Economics of transit vs. carsI came across this pretty interesting analysis of the cost per passenger mile of using a car vs. transit. Cars turn out to be surprisingly efficient, on both a cost and pollution basis. Cars work out to about $0.22 per passenger mile, while buses are about $0.92, commuter rail is $0.65, and light rail is a hefty $2.03. Even the often demonized "highway subsidy" only adds 0.38 cents per passenger-mile, bringing it to $0.224. When all the transit modes are blended together:
"So transit costs 84 cents per passenger mile, nearly four times the cost of driving. Transit fares average 20.4 cents per passenger mile (interesting how the transit industry keeps fares close to the actual cost of driving), so the subsidies are nearly 64 cents per mile."And after factoring in "social costs" like pollution...
"So transit costs are nearly three time auto costs, while transit subsidies are more than eight times auto costs."His conclusion:
This doesn’t mean transit is evil. What this should suggest instead is that the transit industry needs to make itself more efficient. This could be done by introducing competition into the industry or, at the least, contracting out transit to private operators who spend about 60 percent as much, per passenger mile, as public agencies. It goes without saying that an efficient transit industry would not sink billions into rail capital improvements when buses can do everything rail can do at a far lower cost.My thoughts? I do think it's good to debunk the common myths of transit cost-effectiveness and environmental benefits vs. cars. But there are caveats.
First, this is a blended average of transit costs. Even the bus number is mostly based on substantially-empty buses covering local routes. I'm sure nearly full express commuter buses are far more efficient than cars on a per-passenger-mile basis. They also use limited freeway capacity (HOV/HOT) more efficiently during peak hours. So I think that's still a very legitimate transit strategy, albeit one where his suggested privatization could bring improvements, not just in cost, but in schedules, service, and routes.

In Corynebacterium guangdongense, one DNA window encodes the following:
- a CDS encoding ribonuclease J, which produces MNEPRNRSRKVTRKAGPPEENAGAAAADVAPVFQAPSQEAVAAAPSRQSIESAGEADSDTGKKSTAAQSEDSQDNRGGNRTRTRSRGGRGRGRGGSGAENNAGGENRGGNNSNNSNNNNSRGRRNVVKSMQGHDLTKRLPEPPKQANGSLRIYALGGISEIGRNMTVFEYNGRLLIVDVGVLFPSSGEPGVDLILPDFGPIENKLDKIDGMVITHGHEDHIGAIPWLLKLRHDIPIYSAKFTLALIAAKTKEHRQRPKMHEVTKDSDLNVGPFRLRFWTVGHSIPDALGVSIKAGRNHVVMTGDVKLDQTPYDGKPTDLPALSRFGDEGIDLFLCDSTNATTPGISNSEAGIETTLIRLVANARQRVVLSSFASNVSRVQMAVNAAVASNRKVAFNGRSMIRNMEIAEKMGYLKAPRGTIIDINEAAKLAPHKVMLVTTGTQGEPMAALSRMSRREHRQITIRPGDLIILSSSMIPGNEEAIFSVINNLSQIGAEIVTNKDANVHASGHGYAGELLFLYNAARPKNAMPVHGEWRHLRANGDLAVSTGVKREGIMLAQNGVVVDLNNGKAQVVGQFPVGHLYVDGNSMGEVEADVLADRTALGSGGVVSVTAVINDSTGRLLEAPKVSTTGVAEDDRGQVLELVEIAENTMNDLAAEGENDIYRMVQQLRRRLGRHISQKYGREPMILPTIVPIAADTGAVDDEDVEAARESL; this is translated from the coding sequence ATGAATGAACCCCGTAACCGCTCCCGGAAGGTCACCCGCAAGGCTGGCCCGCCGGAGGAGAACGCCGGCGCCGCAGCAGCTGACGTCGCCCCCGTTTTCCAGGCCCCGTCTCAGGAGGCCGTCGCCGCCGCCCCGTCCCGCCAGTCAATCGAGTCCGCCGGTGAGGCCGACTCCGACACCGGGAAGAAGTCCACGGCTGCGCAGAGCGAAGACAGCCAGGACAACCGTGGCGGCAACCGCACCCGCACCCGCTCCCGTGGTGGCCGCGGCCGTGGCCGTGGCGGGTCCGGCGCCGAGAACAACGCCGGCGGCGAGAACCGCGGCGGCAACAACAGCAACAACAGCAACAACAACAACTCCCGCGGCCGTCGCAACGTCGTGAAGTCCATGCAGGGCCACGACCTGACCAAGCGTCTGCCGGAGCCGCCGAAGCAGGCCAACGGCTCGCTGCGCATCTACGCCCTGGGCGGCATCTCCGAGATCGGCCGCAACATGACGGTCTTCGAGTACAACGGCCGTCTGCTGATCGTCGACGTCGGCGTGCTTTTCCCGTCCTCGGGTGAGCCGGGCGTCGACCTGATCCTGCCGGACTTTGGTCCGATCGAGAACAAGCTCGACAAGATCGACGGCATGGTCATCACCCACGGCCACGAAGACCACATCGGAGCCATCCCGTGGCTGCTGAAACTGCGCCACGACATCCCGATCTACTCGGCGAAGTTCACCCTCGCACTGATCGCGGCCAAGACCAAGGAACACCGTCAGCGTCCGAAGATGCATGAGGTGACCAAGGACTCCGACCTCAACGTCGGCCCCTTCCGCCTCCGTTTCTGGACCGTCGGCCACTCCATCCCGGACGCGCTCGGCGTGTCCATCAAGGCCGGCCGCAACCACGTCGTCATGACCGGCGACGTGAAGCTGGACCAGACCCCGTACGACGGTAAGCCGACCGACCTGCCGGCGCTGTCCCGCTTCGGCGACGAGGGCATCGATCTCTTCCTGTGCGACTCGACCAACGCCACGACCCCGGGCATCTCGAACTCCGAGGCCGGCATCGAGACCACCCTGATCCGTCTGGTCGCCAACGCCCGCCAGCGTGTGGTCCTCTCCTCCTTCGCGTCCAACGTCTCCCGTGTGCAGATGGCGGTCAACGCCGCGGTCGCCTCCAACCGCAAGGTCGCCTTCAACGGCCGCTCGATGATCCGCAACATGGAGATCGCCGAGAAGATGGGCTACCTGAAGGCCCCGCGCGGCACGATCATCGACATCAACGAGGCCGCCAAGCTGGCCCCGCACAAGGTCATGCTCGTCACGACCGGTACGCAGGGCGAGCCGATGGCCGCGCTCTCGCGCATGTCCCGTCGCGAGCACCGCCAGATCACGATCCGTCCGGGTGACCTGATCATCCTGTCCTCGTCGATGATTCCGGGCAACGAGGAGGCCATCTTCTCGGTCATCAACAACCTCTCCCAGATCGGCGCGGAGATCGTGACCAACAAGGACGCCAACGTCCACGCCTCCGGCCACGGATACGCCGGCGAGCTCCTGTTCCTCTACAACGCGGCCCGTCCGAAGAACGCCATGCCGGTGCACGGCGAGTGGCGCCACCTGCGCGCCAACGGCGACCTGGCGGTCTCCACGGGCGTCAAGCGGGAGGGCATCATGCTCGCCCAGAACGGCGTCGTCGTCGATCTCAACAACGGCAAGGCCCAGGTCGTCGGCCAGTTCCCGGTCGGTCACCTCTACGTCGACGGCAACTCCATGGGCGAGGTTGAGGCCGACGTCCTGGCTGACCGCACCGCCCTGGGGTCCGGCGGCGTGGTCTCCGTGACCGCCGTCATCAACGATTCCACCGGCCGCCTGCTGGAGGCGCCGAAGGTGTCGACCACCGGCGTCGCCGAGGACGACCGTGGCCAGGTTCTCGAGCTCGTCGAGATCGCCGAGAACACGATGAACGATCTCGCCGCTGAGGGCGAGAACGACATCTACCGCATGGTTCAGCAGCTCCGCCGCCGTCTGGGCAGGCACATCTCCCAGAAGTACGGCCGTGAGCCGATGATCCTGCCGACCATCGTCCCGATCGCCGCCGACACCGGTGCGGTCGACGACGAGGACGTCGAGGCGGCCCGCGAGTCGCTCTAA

Transit's core mission to provide mobility to those without it, whether they can't drive or can't afford a car, is also still a perfectly legitimate social good, regardless of this analysis. Yes, it's not cheap (mainly because the buses aren't full enough at the required frequency and coverage), but we've still made a choice as a society to provide it as the transportation option of last resort with comprehensive coverage.
I think it makes a valid point on rail, especially commuter rail in modern, dispersed, auto-centric cities like Houston (remember, that "almost reasonable but still too high" $0.65 number above is for cities designed around commuter rail like NYC, Chicago, Boston, and DC - it would be far, far higher here). My thoughts on Houston's core LRT/BRT plan are more nuanced. The economics clearly don't justify it. So it's essentially a city amenity - like sports stadiums or parks or libraries - that the citizens/voters choose to provide because, well, they want it. For tourists. For the "urban lifestyle." To support a dense core of pedestrian-oriented neighborhoods. To enable errands, lunch, and outside meetings during the day for those who use commuter transit. Whatever the reasons, they voted for it, and the economics are only a piece of the equation, same as for other subsidized amenities like stadiums, parks, and libraries.